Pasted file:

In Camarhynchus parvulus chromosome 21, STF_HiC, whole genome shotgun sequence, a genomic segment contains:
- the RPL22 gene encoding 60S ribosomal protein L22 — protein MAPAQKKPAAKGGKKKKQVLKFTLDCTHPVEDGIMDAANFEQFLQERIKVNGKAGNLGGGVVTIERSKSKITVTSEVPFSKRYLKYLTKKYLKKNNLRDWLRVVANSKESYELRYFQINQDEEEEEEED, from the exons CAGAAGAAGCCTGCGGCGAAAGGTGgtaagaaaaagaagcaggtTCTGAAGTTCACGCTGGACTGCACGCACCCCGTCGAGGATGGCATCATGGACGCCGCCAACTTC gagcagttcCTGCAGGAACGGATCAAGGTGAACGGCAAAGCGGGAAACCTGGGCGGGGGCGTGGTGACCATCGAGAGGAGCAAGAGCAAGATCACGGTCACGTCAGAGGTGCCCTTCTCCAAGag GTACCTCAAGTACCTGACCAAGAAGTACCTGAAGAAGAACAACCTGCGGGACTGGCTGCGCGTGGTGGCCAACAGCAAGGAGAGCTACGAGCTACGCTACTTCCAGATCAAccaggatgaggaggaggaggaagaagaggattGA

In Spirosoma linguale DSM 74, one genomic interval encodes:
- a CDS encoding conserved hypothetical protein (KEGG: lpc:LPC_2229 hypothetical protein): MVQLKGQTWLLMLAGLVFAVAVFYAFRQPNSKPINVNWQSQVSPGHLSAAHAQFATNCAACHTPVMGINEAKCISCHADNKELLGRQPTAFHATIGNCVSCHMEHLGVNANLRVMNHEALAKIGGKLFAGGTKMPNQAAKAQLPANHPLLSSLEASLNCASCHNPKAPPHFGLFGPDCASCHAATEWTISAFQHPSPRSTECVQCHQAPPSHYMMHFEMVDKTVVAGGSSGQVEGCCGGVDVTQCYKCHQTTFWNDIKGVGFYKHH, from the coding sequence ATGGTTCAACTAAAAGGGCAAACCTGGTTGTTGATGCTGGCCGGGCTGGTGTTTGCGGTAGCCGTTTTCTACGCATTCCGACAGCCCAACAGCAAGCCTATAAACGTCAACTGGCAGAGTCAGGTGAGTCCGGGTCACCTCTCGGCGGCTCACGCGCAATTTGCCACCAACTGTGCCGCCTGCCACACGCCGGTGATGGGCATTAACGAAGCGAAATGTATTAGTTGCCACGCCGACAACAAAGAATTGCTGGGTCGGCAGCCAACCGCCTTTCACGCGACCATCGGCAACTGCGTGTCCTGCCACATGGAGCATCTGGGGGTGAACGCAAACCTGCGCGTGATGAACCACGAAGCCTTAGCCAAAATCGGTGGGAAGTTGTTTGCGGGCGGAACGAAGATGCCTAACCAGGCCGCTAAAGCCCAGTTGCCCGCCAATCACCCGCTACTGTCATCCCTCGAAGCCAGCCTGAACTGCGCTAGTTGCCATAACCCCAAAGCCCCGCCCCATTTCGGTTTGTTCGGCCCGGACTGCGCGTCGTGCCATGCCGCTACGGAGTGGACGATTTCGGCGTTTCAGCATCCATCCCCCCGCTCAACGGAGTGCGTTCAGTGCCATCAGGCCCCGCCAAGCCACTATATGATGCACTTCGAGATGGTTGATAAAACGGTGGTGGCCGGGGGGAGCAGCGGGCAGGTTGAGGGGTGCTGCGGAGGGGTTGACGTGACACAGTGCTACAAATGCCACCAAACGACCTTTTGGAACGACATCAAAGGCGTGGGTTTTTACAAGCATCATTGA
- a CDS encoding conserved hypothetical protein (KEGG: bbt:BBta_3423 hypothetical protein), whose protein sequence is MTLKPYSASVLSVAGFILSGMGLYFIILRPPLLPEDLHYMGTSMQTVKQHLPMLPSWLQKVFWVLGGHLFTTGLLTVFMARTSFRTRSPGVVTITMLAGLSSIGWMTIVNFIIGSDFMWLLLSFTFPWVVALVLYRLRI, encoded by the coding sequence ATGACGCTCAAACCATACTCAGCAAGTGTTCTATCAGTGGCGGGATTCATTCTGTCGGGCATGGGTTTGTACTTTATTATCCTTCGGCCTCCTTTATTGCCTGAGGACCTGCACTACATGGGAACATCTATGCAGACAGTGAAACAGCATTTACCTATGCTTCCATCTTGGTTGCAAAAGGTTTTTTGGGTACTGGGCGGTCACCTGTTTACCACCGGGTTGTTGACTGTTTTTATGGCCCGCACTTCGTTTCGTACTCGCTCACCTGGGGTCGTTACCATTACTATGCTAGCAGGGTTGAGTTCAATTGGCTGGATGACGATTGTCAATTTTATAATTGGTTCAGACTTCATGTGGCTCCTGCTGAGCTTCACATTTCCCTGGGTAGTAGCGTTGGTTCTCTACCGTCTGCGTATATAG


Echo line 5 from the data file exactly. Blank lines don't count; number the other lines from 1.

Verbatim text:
- a CDS encoding conserved hypothetical protein (KEGG: bbt:BBta_3423 hypothetical protein), whose protein sequence is MTLKPYSASVLSVAGFILSGMGLYFIILRPPLLPEDLHYMGTSMQTVKQHLPMLPSWLQKVFWVLGGHLFTTGLLTVFMARTSFRTRSPGVVTITMLAGLSSIGWMTIVNFIIGSDFMWLLLSFTFPWVVALVLYRLRI, encoded by the coding sequence ATGACGCTCAAACCATACTCAGCAAGTGTTCTATCAGTGGCGGGATTCATTCTGTCGGGCATGGGTTTGTACTTTATTATCCTTCGGCCTCCTTTATTGCCTGAGGACCTGCACTACATGGGAACATCTATGCAGACAGTGAAACAGCATTTACCTATGCTTCCATCTTGGTTGCAAAAGGTTTTTTGGGTACTGGGCGGTCACCTGTTTACCACCGGGTTGTTGACTGTTTTTATGGCCCGCACTTCGTTTCGTACTCGCTCACCTGGGGTCGTTACCATTACTATGCTAGCAGGGTTGAGTTCAATTGGCTGGATGACGATTGTCAATTTTATAATTGGTTCAGACTTCATGTGGCTCCTGCTGAGCTTCACATTTCCCTGGGTAGTAGCGTTGGTTCTCTACCGTCTGCGTATATAG